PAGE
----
'The Sonoma Diet'
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The concept
Eat a Mediterranean diet inspired by the California wine country lifestyle, and you'll recalibrate your body to want wholesome, unprocessed foods, says Guttersen, a nutrition consultant for the California branch of the Culinary Institute of America. In the first ten-day phase—or "wave"—you lose weight quickly by eliminating sugar and refined foods, focusing on vegetables, lean protein, good fats (olive oil, avocado) and whole grains. In the second wave you're allowed a wider variety of foods, a bite-size piece of dark chocolate up to three times a week, and (you guessed it) a daily glass of wine. In the third wave you learn how to maintain your weight loss. There's no calorie counting. Instead, you're advised to use specifically sized plates and bowls and instructed how to fill them with the right proportions from each food group.

The reality
"This is actually the way we've been telling people to eat for a long time. Just about everything the author advises—like eating whole grains instead of refined and watching your portion sizes—has been scientifically proven to improve your health and aid weight loss," says Barry Popkin, PhD, director of the Interdisciplinary Obesity Program at the University of North Carolina, Chapel Hill. In addition to stellar nutrition, the book emphasizes savoring one's food—practicing mindful eating, for example, which prevents overdoing it by making you more conscious of how much you take in.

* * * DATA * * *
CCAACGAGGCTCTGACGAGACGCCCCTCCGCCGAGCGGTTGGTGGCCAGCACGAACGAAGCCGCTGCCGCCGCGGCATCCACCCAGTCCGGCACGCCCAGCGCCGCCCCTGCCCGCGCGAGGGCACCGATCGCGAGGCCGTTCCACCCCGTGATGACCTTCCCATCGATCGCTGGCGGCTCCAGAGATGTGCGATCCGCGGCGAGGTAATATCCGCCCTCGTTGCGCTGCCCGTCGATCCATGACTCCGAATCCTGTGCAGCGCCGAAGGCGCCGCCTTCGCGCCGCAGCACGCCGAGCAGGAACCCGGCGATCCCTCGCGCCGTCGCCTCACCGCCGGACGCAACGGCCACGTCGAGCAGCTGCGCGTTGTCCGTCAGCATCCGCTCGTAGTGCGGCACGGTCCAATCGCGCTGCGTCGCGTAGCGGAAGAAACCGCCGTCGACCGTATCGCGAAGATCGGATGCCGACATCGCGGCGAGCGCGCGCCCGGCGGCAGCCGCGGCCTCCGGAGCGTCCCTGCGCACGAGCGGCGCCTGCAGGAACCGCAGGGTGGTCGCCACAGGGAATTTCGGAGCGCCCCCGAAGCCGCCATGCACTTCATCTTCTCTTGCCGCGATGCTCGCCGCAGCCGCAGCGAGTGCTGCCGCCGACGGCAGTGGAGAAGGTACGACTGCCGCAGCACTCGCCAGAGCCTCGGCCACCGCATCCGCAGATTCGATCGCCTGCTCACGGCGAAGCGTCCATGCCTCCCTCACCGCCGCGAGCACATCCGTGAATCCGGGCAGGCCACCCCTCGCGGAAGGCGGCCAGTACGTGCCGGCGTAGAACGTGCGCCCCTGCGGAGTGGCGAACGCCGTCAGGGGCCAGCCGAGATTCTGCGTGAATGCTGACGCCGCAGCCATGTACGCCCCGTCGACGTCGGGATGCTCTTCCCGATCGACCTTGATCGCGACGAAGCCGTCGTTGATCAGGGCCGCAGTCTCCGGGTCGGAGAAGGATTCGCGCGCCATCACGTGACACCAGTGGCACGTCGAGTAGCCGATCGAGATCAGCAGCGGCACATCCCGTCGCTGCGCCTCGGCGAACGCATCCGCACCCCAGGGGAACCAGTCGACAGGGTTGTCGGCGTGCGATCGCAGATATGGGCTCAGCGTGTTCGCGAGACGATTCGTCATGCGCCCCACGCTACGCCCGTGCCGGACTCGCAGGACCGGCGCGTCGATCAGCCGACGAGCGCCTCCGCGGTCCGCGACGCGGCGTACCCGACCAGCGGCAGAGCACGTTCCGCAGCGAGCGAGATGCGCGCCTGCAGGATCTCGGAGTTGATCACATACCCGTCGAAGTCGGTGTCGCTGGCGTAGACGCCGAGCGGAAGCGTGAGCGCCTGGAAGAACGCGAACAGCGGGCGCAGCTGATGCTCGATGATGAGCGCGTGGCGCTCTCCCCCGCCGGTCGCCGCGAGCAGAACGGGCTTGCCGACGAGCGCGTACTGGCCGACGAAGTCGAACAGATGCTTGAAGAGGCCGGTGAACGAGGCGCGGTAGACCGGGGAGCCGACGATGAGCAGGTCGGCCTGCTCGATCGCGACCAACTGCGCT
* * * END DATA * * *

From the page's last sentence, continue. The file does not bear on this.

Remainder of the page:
Eating this way may or may not retrain your taste buds to prefer healthier foods. There's evidence to suggest that reducing salt and high-fat dairy eventually makes you desire less of both, but the research on sweets is weaker: "Even if there isn't specific science to support it, my clinical experience is that when people decrease their sugar intake, often they don't want it as much," says Hensrud.

The bad news is that the plan is pretty hard-core for the first 10 days. "Cutting out favorite foods sometimes sets people up for failure, because when they eventually allow themselves a treat—like a piece of birthday cake—they then feel so disappointed in themselves that they just give up completely," says Howard Eisenson, MD, director of the Duke Diet and Fitness Center. Nevertheless, if you can make it through the first "wave," chocolate and wine await you.

The bottom line
Anyone up for a major diet overhaul will find that this is a solid plan with health benefits to boot.

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